• How to validate content. Dan is trying to create value and products that make people’s lives better in HR. For the Leadership Series, Dan took the best workplaces in the world and studied what makes those workplaces so great and interesting. He realized the leadership principles and their leaders were the main ingredients. The leadership video on YouTube is the result of another research project, taking the list of best workplaces and indexing the list of principles. He searched the internet for best leadership principles in the workplace in order to create videos that reflect the leadership style of a given company. It is a pure HR application.
  • How often does Dan create content and post in the HR space? There is a distinction to be made between what Dan posts individually and the products he creates. Individually, Dan posts when he sees something interesting. Regarding the Leadership Series, Dan has approximately 1000 hours invested in the project. With that kind of investment, it is important to determine how to publish the information – on a regular basis or to ‘package’ it.
  • HR Studio Podcast Guest Quote by Dan CroitorHow Dan found his “digital HR” calling. He found his passion for digital and design in the first year of high school. When his parents bought him his first computer, he realized this was what he liked the most, having the ability to create algorithms. Later, when he attended university while enjoying creating computer programs, he realized he needed to create value. He became involved in creating products for others via outsourcing.

    Dan decided to focus on his own products, and the most interesting field he found at the time was an HR applicant tracking system incorporated with a performance development system which he launched in the US with a business partner. After doing this for five years, he was able to determine what audiences found valuable in a digital product.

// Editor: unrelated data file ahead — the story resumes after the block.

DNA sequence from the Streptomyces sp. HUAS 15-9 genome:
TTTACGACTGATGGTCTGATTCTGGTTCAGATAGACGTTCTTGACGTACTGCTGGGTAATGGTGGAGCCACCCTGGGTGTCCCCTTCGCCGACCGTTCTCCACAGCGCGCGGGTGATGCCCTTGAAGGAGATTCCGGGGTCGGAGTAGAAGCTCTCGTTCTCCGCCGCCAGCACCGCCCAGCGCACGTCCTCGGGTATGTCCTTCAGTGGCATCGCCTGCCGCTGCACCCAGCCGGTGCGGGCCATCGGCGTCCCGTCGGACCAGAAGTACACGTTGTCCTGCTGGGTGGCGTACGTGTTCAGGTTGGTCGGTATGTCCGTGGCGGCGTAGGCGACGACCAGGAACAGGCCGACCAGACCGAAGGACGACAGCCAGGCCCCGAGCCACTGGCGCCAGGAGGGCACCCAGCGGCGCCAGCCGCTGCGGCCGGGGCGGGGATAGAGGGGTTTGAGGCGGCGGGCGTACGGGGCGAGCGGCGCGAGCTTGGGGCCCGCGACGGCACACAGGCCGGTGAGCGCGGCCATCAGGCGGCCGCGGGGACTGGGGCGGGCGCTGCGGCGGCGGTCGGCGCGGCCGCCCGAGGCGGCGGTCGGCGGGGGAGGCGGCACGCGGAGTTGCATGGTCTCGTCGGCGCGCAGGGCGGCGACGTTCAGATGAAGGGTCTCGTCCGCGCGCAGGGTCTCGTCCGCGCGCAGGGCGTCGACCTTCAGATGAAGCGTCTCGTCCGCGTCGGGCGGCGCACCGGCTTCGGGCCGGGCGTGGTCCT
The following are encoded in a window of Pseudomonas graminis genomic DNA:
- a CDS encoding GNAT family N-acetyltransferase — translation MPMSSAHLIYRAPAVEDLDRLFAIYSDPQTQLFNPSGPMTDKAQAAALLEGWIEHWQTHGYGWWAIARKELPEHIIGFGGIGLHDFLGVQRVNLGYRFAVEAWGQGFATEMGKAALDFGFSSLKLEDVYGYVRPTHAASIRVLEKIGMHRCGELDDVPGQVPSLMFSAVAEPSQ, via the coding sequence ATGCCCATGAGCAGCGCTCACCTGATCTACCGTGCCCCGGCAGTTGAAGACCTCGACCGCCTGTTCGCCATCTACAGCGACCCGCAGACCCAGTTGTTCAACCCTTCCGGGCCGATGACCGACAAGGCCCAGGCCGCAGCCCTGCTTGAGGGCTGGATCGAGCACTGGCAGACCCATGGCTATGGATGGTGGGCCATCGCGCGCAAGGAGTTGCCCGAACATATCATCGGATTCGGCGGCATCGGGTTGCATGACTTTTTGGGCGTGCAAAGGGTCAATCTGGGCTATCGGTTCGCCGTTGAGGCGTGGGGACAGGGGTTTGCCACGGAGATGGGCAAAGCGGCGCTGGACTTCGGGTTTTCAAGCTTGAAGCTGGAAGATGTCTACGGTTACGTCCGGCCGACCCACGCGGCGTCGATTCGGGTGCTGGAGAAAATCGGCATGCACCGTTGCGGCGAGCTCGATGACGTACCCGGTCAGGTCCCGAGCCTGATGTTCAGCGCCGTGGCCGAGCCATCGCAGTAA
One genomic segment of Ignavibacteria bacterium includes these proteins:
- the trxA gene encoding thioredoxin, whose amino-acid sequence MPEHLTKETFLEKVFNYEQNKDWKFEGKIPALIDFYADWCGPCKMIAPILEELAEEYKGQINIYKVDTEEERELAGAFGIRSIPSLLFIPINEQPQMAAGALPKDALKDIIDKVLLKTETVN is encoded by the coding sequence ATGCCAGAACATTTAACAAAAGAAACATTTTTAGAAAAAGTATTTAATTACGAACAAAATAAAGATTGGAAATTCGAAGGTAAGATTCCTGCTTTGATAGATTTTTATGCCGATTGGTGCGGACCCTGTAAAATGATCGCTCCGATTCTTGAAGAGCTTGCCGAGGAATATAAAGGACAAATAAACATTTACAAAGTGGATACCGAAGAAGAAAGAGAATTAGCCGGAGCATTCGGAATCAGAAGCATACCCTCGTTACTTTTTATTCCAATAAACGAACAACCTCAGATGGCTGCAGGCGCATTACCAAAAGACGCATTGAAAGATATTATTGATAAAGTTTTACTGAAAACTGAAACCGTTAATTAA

• How does Dan keep current with his content? Dan attended 100 Human Capital Institute (HCI) programs. HCI invites people to talk about their research and what they have found interesting with respect to HR (e.g., software, personality profiling tools, etc.). HCI is an interesting resource if you are not an expert in HR solutions but want to get a feel for what is going on in the field. The BBC also has great research and articles.
  • What advice would Dan give to someone who is an aspiring HR leader? It depends on the type of career they are looking for. Are they someone that wants to focus on digital? For digital, you have to be very agile. This agile strategy comes from a popular software development technique, extending to project management. You always have to do your research and always find the best sources. Dan includes appearing on HR Studio as creating value. You also need to be aggressive in digital. 80% of HR professionals score themselves low in their ability to analyze. Digital is analytic by design. So in digital, you need to be agile, to try very hard, and to get used to failure. In digital, there are very few projects that work, but when they work, they go viral. If you are in HR and want to be a successful recruiter, you don’t want to spend all your time on LinkedIn – the best recruiters do not ‘live’ on LinkedIn. Being agile is the main ingredient.

Recommended Reading and References From this Episode

Dan Croitor HR Studio Podcast Show Notes
Dan Croitor HR Studio Podcast Show Notes
Tuesday, January 2, 2018 - 8:00am
Human Resources
Kyle O'Connor
Dan Croitor
HR Studio Podcast